One of the most exciting things about being a sports fan is discovering a new superstar, someone who makes us savor the game we just watched and crave the next one on the schedule. DeSean Jackson is one of the chosen few who fit that description.
It is hardly a revelation that DeSean Jackson is a special player; he has been a human-highlight reel for almost two full seasons now. But he took the next step Sunday against the Giants. It was quick and it was cocky.
Not only did Jackson account for 250 yards in total offense — leading to two pivotal scores in a 45-38 win — but he did so with a style that was distinctly his own. Is it too soon to say that he’s the most exciting Eagle ever?
The play that will be discussed for years came late in the second quarter, when Jackson collected a punt at his own 28-yard line, calmly took a step back to survey the field, and then exploded down the sideline so fast that the Giants pursuers didn’t have time to react. Not even the great Brian
Westbrook was ever able to move that quickly and decisively in a space that confined.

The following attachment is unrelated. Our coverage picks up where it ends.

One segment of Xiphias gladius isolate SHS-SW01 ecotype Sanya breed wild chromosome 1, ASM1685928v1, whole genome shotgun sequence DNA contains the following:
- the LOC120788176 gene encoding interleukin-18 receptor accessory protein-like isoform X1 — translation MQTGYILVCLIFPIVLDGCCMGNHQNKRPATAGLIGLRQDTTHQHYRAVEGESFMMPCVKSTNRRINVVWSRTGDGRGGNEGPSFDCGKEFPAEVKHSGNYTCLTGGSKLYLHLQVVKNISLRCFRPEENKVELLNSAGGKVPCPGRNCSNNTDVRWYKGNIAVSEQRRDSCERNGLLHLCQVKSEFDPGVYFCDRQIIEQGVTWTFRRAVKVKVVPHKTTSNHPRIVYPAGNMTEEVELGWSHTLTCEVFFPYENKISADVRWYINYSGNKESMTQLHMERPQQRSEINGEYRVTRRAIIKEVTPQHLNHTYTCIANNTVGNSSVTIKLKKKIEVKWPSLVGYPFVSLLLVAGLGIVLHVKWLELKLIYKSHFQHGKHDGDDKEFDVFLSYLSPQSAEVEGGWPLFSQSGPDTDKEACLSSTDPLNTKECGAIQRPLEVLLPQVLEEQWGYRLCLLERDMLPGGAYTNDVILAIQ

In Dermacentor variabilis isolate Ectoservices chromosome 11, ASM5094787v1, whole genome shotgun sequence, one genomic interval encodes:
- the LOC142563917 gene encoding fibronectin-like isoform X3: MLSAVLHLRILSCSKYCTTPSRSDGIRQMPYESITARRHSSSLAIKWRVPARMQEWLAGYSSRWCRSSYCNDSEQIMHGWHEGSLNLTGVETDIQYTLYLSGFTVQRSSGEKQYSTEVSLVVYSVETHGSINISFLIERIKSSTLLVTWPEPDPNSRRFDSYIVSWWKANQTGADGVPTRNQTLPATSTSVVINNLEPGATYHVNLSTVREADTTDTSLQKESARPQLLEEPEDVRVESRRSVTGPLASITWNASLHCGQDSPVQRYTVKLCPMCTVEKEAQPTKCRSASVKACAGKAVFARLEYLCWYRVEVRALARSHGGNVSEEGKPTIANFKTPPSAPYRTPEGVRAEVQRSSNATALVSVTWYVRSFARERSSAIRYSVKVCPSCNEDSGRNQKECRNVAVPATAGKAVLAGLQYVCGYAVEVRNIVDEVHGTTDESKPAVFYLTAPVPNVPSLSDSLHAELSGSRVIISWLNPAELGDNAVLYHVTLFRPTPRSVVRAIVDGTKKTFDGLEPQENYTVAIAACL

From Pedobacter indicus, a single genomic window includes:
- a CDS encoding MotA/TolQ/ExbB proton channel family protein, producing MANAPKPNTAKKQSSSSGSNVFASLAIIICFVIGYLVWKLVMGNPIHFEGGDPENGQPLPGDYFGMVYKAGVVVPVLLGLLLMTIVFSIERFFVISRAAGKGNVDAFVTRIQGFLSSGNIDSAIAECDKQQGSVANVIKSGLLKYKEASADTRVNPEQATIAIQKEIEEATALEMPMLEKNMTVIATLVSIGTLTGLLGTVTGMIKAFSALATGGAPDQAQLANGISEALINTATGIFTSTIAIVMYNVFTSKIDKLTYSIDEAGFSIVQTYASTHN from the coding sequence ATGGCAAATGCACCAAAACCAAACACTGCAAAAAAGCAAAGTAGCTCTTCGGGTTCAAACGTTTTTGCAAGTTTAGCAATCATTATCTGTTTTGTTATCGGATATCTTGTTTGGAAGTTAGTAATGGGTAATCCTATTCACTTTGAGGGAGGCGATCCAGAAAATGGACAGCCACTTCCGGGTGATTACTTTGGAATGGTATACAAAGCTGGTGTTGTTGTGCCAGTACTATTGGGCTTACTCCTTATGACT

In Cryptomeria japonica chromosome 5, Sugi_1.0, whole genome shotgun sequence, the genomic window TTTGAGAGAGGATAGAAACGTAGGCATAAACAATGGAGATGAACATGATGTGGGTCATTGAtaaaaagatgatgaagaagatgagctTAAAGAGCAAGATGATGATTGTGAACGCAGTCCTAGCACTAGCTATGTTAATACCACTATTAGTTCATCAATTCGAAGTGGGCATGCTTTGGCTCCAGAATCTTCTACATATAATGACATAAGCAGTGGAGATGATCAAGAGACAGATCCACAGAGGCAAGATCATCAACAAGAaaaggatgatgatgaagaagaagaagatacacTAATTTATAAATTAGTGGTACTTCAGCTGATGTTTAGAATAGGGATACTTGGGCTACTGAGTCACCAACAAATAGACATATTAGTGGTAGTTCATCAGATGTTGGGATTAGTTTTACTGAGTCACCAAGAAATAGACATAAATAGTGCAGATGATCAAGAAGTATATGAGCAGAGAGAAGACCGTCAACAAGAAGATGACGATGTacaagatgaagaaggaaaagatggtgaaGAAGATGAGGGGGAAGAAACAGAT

And then there was the game-winner, with five minutes left in the third quarter, when Jackson blew right past converted cornerback Aaron Ross, deftly snatched an underthrown ball and backpedaled the rest of the 60 yards into the end zone.
Not wanting to squander some valuable airtime, Jackson launched into a spirited rendition of a new dance called “The Jerk.”
What happened next was just as important. When Jackson got to the sideline, he found a jubilant Andy Reid ready to swap belly bumps, something the coach would’ve never dreamed of doing with his last superstar receiver, Terrell Owens. Reid loves Jackson — crazy antics and all. And why not? Is there another player in the NFL who could have made those plays?
If we have learned anything from the painful last couple of seasons for Westbrook, it is to embrace every moment of glory because they are all too fleeting for the greatest of athletes. One false move, one bone-crunching hit, and it all may be over. The difference between a superstar and a solid player is a millisecond, nothing more. And no one can predict when the extraordinary suddenly becomes ordinary.
When I took calls yesterday on my WIP radio show, the fans didn’t want to talk about how much better the Eagles are playing, or about the lousy officiating, or Michael Vick. They just wanted to talk about how great it was to have a player like DeSean Jackson, who can scare opponents the way other superstars have always frightened us.
Yes, there are times when he goes too far, but there’s something more important to consider. The kid can play.
– Angelo Cataldi is a Metro columnist and host of 610 WIP’s Morning Show, which airs weekdays from 5:30-10 a.m.
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